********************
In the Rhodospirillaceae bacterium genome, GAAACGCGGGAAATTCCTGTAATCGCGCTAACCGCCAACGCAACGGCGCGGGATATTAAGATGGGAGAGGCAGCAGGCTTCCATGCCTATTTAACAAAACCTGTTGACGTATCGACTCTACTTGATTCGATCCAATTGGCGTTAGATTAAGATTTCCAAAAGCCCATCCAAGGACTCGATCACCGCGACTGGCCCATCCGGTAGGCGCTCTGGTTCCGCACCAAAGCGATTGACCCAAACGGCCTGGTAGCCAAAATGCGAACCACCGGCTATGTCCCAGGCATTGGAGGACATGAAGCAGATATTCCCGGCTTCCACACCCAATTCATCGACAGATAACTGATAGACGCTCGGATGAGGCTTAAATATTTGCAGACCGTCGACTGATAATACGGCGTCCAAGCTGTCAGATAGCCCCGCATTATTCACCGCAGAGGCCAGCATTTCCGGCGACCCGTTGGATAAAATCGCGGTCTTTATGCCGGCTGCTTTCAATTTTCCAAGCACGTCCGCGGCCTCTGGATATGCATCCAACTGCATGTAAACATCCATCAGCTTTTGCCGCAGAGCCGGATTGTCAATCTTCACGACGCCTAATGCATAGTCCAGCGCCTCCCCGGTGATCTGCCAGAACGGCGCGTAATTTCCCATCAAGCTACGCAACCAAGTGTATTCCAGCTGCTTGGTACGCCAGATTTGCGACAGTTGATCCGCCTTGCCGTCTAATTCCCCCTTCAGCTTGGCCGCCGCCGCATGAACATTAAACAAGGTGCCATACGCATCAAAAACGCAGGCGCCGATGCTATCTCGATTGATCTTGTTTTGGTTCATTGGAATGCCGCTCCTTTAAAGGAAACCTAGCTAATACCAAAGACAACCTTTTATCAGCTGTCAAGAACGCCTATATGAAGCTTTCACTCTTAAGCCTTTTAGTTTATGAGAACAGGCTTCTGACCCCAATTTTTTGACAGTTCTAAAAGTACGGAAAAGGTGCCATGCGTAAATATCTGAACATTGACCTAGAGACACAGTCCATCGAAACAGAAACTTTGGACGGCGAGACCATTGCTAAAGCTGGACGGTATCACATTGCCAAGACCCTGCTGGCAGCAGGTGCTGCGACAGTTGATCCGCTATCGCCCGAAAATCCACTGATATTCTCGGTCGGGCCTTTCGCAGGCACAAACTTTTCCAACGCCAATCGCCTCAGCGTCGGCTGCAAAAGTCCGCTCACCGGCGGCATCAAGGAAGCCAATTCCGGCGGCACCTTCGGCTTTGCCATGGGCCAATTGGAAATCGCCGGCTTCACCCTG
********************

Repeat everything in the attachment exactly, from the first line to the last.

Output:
In the Rhodospirillaceae bacterium genome, GAAACGCGGGAAATTCCTGTAATCGCGCTAACCGCCAACGCAACGGCGCGGGATATTAAGATGGGAGAGGCAGCAGGCTTCCATGCCTATTTAACAAAACCTGTTGACGTATCGACTCTACTTGATTCGATCCAATTGGCGTTAGATTAAGATTTCCAAAAGCCCATCCAAGGACTCGATCACCGCGACTGGCCCATCCGGTAGGCGCTCTGGTTCCGCACCAAAGCGATTGACCCAAACGGCCTGGTAGCCAAAATGCGAACCACCGGCTATGTCCCAGGCATTGGAGGACATGAAGCAGATATTCCCGGCTTCCACACCCAATTCATCGACAGATAACTGATAGACGCTCGGATGAGGCTTAAATATTTGCAGACCGTCGACTGATAATACGGCGTCCAAGCTGTCAGATAGCCCCGCATTATTCACCGCAGAGGCCAGCATTTCCGGCGACCCGTTGGATAAAATCGCGGTCTTTATGCCGGCTGCTTTCAATTTTCCAAGCACGTCCGCGGCCTCTGGATATGCATCCAACTGCATGTAAACATCCATCAGCTTTTGCCGCAGAGCCGGATTGTCAATCTTCACGACGCCTAATGCATAGTCCAGCGCCTCCCCGGTGATCTGCCAGAACGGCGCGTAATTTCCCATCAAGCTACGCAACCAAGTGTATTCCAGCTGCTTGGTACGCCAGATTTGCGACAGTTGATCCGCCTTGCCGTCTAATTCCCCCTTCAGCTTGGCCGCCGCCGCATGAACATTAAACAAGGTGCCATACGCATCAAAAACGCAGGCGCCGATGCTATCTCGATTGATCTTGTTTTGGTTCATTGGAATGCCGCTCCTTTAAAGGAAACCTAGCTAATACCAAAGACAACCTTTTATCAGCTGTCAAGAACGCCTATATGAAGCTTTCACTCTTAAGCCTTTTAGTTTATGAGAACAGGCTTCTGACCCCAATTTTTTGACAGTTCTAAAAGTACGGAAAAGGTGCCATGCGTAAATATCTGAACATTGACCTAGAGACACAGTCCATCGAAACAGAAACTTTGGACGGCGAGACCATTGCTAAAGCTGGACGGTATCACATTGCCAAGACCCTGCTGGCAGCAGGTGCTGCGACAGTTGATCCGCTATCGCCCGAAAATCCACTGATATTCTCGGTCGGGCCTTTCGCAGGCACAAACTTTTCCAACGCCAATCGCCTCAGCGTCGGCTGCAAAAGTCCGCTCACCGGCGGCATCAAGGAAGCCAATTCCGGCGGCACCTTCGGCTTTGCCATGGGCCAATTGGAAATCGCCGGCTTCACCCTG